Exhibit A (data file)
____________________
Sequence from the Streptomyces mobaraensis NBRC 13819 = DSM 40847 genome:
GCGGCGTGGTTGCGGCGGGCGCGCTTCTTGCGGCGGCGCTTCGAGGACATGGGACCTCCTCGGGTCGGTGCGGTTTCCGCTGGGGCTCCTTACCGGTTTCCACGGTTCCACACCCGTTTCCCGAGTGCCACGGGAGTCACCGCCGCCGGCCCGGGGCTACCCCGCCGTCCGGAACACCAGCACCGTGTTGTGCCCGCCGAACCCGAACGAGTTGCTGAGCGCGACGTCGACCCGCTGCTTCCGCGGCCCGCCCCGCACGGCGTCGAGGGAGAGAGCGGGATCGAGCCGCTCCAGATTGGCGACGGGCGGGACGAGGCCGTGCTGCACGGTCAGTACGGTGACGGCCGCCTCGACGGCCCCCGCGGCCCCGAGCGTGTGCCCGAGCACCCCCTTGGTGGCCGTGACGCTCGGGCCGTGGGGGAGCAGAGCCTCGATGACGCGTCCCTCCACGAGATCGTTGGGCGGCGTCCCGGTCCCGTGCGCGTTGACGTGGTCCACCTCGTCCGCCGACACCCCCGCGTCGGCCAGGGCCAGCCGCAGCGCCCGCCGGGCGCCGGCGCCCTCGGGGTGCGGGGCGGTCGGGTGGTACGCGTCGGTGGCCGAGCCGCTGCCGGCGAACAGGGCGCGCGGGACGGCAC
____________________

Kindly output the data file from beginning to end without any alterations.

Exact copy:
Sequence from the Streptomyces mobaraensis NBRC 13819 = DSM 40847 genome:
GCGGCGTGGTTGCGGCGGGCGCGCTTCTTGCGGCGGCGCTTCGAGGACATGGGACCTCCTCGGGTCGGTGCGGTTTCCGCTGGGGCTCCTTACCGGTTTCCACGGTTCCACACCCGTTTCCCGAGTGCCACGGGAGTCACCGCCGCCGGCCCGGGGCTACCCCGCCGTCCGGAACACCAGCACCGTGTTGTGCCCGCCGAACCCGAACGAGTTGCTGAGCGCGACGTCGACCCGCTGCTTCCGCGGCCCGCCCCGCACGGCGTCGAGGGAGAGAGCGGGATCGAGCCGCTCCAGATTGGCGACGGGCGGGACGAGGCCGTGCTGCACGGTCAGTACGGTGACGGCCGCCTCGACGGCCCCCGCGGCCCCGAGCGTGTGCCCGAGCACCCCCTTGGTGGCCGTGACGCTCGGGCCGTGGGGGAGCAGAGCCTCGATGACGCGTCCCTCCACGAGATCGTTGGGCGGCGTCCCGGTCCCGTGCGCGTTGACGTGGTCCACCTCGTCCGCCGACACCCCCGCGTCGGCCAGGGCCAGCCGCAGCGCCCGCCGGGCGCCGGCGCCCTCGGGGTGCGGGGCGGTCGGGTGGTACGCGTCGGTGGCCGAGCCGCTGCCGGCGAACAGGGCGCGCGGGACGGCAC